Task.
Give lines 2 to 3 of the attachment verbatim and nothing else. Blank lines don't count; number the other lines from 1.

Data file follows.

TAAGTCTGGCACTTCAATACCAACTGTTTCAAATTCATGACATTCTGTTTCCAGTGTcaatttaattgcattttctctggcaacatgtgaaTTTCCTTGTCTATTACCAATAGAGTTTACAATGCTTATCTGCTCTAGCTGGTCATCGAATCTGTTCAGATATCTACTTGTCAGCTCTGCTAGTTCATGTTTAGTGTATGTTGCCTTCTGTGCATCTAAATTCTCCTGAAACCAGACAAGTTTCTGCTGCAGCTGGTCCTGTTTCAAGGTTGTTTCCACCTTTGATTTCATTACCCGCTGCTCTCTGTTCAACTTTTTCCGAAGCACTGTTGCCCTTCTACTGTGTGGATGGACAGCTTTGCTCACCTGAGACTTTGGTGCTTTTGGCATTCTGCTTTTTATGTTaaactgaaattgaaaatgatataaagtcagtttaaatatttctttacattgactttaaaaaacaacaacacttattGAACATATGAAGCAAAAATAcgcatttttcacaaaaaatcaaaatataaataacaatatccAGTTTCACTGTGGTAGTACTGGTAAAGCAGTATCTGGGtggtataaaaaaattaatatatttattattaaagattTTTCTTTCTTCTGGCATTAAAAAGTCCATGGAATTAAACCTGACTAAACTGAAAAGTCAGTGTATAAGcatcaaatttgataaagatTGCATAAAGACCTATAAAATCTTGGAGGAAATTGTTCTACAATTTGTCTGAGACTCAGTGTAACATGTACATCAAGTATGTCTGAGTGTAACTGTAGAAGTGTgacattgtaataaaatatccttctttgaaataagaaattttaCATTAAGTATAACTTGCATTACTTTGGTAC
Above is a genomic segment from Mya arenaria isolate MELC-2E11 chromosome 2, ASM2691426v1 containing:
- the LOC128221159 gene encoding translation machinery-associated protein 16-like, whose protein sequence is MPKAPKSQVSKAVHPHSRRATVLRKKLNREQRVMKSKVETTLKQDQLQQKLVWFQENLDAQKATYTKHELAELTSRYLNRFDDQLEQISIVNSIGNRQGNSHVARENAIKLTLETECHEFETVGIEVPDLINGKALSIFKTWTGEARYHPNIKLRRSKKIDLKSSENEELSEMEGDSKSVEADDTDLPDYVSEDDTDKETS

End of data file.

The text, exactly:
Above is a genomic segment from Mya arenaria isolate MELC-2E11 chromosome 2, ASM2691426v1 containing:
- the LOC128221159 gene encoding translation machinery-associated protein 16-like, whose protein sequence is MPKAPKSQVSKAVHPHSRRATVLRKKLNREQRVMKSKVETTLKQDQLQQKLVWFQENLDAQKATYTKHELAELTSRYLNRFDDQLEQISIVNSIGNRQGNSHVARENAIKLTLETECHEFETVGIEVPDLINGKALSIFKTWTGEARYHPNIKLRRSKKIDLKSSENEELSEMEGDSKSVEADDTDLPDYVSEDDTDKETS